Four-year-old Clarens lives in Haiti with his mother and grandmother. He was born with cerebral palsy and cannot yet walk on his own. However, he is slowly learning to walk with braces and crutches. “He is a very intelligent child and has already learned to read and write well,” says our medical partner, Haiti Cardiac Alliance (HCA). HCA continues that in addition to cerebral palsy, Clarens has heart disease. “Clarens was born with a cardiac condition called valvar pulmonic stenosis, in which one of the valves of his heart is too small to allow blood to adequately pass through. As a result, oxygen does not reach his body in sufficient quantities, leaving him sickly and weak.” Heart surgery can correct Clarens' condition. Health City Caymen Islands has raised $5,000 to cover the cost of his surgery, and another $1,500 from Watsi donors will pay for Clarens' surgery preparation, transportation, and travel funds so he can receive the surgery he needs. “Following surgery, normal blood flow should be restored to Clarens's heart and he should not have any further cardiac symptoms,” HCA says. "I am so happy that this surgery will be possible for Clarens, and I thank God and everyone who is helping to fix my son's heart," says Clarens’ mother.
Rorng, a 37-year-old woman, works as a farmer in Cambodia. She is married with one son and one daughter, and “in her free time she cooks for her family, watches Khmer movies on TV, and listens to Khmer traditional music,” shares our medical partner, Children’s Surgical Centre (CSC). In August of 2015, Rorng was in a moto accident and fractured her left ankle. “She received Khmer traditional medicine treatment in the province but her ankle did not improve,” continues CSC. Rorng is in pain whenever she tries to walk. After traveling three hours with her husband to reach CSC, Rorng was told that she will need an open reduction internal fixation surgery, a procedure that will reset the bone and ensure that it heals properly. The surgery will cost $405 and includes post-operational care. “After surgery, Rorng will be able to walk again without pain. Her left ankle will be healed and she can return home to work on the farm," CSC shares. “I hope after surgery I can walk properly again,” says Rorng. “I will go back home and work to support my family.”
Lae Lae is a 34-year-old woman from Burma. About a year ago, Lae Lae moved from her village to find a better income and now sells vegetables in the local market. However, Lae Lae’s husband still works as a farmer where she used to live. Our medical partner, Burma Border Project (BBP), tells us that Lae Lae divides her time between her current town and where her husband is located, depending on her health. Recently, Lae Lae was diagnosed with two large cysts in her abdomen. BBP explains, "Lae Lae has back pain, the mass in her abdomen is palpable and painful – she feels like the mass is getting bigger all the time." In addition to the discomfort, Lae Lae’s condition causes her to constantly worry about her symptoms worsening. While she earns enough money to support her everyday needs, Lae Lae’s income is not enough to cover her medical expenses. $1,500 will fund a total abdominal hysterectomy, removing Lae Lae’s uterus, cervix, and painful abdominal masses simultaneously. In addition to relieving her current symptoms, this operation ensures that Lae Lae’s condition will not persist--giving her peace of mind for her future health. Lae Lae shares, "Once I have had surgery I will go back and work as a farmer again with my husband."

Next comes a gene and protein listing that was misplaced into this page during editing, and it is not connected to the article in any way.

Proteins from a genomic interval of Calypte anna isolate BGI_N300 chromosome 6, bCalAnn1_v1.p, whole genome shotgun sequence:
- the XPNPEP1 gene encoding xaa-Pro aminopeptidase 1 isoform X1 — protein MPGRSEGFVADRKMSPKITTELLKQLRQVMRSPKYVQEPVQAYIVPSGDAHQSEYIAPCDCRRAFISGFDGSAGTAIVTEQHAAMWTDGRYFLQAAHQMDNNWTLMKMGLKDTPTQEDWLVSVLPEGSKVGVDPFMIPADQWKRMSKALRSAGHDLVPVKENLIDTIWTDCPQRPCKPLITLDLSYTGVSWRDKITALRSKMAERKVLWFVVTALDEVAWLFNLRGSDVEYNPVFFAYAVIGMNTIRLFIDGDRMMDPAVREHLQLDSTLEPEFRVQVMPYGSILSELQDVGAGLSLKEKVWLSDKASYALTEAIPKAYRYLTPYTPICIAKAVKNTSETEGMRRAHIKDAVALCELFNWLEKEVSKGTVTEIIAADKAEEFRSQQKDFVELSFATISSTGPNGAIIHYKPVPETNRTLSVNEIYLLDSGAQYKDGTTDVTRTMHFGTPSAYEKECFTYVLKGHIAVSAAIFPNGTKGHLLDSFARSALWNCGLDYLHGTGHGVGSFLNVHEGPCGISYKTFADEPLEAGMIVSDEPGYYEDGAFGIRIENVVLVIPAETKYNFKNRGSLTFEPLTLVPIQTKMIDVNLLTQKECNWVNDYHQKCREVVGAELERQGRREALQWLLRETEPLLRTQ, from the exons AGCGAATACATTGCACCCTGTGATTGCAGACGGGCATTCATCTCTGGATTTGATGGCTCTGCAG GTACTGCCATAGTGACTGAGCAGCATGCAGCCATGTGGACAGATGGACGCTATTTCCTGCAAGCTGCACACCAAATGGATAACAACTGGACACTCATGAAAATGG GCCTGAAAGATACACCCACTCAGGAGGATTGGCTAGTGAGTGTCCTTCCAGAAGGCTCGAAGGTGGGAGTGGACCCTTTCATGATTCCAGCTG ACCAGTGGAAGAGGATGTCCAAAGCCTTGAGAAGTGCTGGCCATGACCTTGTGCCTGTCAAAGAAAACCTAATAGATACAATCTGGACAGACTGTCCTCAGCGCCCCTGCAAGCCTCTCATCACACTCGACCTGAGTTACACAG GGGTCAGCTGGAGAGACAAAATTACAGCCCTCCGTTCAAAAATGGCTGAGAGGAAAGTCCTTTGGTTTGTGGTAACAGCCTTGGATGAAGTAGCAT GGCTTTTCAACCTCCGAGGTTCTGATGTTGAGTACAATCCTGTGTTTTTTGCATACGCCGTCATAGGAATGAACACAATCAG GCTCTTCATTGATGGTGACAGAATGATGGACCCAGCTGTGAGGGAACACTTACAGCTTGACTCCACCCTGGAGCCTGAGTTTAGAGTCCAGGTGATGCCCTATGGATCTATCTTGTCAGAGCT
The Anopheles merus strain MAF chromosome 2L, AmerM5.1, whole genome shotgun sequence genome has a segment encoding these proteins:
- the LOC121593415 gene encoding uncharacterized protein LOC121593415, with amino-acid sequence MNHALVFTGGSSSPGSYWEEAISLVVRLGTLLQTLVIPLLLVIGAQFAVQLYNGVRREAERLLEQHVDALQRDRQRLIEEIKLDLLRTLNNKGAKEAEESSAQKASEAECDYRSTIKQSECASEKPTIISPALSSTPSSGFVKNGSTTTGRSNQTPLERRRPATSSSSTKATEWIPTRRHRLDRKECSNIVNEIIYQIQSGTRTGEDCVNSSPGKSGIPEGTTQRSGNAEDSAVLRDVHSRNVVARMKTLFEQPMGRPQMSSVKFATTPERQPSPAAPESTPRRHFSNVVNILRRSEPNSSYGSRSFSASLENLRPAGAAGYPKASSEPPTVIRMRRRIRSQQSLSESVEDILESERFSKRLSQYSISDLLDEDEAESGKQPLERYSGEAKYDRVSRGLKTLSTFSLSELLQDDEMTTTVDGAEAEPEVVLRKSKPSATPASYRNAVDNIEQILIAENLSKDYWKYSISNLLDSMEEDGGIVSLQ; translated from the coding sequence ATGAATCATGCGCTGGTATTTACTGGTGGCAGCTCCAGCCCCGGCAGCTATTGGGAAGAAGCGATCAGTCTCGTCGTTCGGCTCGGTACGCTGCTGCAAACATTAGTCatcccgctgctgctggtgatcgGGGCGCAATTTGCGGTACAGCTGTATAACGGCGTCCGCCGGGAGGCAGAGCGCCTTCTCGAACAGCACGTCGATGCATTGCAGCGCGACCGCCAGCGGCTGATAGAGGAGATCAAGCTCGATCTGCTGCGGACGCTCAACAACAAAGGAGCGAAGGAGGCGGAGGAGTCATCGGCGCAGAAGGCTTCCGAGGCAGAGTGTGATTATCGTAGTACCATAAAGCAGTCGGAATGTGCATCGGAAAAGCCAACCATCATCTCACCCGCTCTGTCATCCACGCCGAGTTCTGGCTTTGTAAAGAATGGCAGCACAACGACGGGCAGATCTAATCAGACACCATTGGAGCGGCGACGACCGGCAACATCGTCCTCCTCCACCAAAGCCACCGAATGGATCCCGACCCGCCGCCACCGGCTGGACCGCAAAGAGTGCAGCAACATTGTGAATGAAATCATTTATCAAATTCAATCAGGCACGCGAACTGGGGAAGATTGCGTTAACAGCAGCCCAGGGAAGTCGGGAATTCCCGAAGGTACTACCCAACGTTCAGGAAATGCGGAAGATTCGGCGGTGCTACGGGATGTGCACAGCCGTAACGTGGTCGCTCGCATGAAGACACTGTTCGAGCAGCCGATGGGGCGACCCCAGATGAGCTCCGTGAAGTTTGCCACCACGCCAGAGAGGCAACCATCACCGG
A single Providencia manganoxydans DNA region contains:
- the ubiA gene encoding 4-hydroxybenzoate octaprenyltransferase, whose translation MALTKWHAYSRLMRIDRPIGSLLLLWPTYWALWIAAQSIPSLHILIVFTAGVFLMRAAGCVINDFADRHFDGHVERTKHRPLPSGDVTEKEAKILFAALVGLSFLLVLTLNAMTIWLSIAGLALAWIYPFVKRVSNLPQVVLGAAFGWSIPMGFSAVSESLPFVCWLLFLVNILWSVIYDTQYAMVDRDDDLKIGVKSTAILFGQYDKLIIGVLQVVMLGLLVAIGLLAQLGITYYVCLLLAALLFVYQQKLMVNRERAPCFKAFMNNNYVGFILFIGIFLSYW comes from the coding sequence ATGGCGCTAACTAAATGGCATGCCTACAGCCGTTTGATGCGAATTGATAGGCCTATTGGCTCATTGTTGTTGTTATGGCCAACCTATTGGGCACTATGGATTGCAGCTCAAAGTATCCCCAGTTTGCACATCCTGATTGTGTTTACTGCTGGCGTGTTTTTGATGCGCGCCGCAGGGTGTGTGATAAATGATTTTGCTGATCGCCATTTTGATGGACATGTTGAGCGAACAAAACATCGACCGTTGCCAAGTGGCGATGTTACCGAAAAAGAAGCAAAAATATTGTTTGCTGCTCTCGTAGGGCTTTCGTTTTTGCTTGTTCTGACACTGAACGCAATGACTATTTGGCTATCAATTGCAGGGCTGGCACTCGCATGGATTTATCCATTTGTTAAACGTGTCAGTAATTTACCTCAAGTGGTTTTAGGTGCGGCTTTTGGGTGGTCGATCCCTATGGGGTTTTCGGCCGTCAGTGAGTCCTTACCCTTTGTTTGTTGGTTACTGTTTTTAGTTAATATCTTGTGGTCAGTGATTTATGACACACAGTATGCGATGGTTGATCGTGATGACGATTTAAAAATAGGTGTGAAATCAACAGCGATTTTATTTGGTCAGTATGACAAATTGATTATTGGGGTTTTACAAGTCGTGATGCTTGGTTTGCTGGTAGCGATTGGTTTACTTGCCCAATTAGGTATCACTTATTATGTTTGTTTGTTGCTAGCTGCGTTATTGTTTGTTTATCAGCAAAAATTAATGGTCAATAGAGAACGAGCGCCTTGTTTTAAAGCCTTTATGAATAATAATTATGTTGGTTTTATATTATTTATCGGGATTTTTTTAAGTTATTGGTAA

Meet Thi Dar, a 43-year-old mother of four from Burma. “Thi Dar lives with her husband, three sons, and one daughter,” shares our medical partner, Burma Border Projects (BBP). “Her husband works as an agricultural day laborer, and she sells fried snacks outside of her house. Her oldest daughter is 12 years old and has had to stop school due to family financial problems. Her other three children are still studying in primary school.” Thi Dar has a uterine myoma, a noncancerous, fibrous growth within the tissue of the uterus. “Currently, Thi Dar has abdomen pain and body aches. She is worried about her condition and also worried about her financial problem,” reports BBP. “She has had to stop working and now depends on her husband’s salary, which isn’t enough to cover their living costs.” For $1500, Thi Dar will receive a total abdominal hysterectomy to remove her uterus and strengthen her pelvic floor, resolving her painful symptoms. This cost includes pre and post-surgical outpatient visits, hospitalization, transportation, and food. “Following treatment, Thi Dar should be able to go back to work selling snacks outside of the house, and she can take care of her children,” continues BBP. “She shouldn’t have any more abdominal pain or worries from her condition.” Thi Dar is eager to regain her strength. She tells us, “I want to get healthy and be able to support my family again.”
Paulina is 48 years old, and works to support her family in Kenya. She is a widow and has three children. "Her two younger children are still in school and Paulina prays that they will be able to complete their education and get good jobs,” our medical partner, African Mission Healthcare Foundation (AMHF), tells us. “Five months ago, Paulina discovered a lump in her left breast,” reports AMHF. After seeing a specialist in Nairobi, a biopsy confirmed that the lump is cancerous. Doctors have recommended a mastectomy to remove her entire left breast, but Paulina worries about the costs. “Paulina does any odd jobs she gets to be able to feed and provide for her family,” AMHF tells us. After her husband passed away, she became the sole provider for her family and her children’s education. It took her a long time to save enough money to afford the initial scans to diagnose the cancer and she cannot save more to pay for the operation. For $740, Paulina will receive surgery and follow-up chemotherapy to ensure that the cancer is completely removed. These funds will cover all the costs of the operation, the chemotherapy, and her hospital stay. Paulina is looking forward to the opportunity to regain her health. “All she knew was that cancer kills and that she did not want to die,” explains AMHF. “After counseling and elaboration of the treatment process from the doctor, hope shows in her eyes.”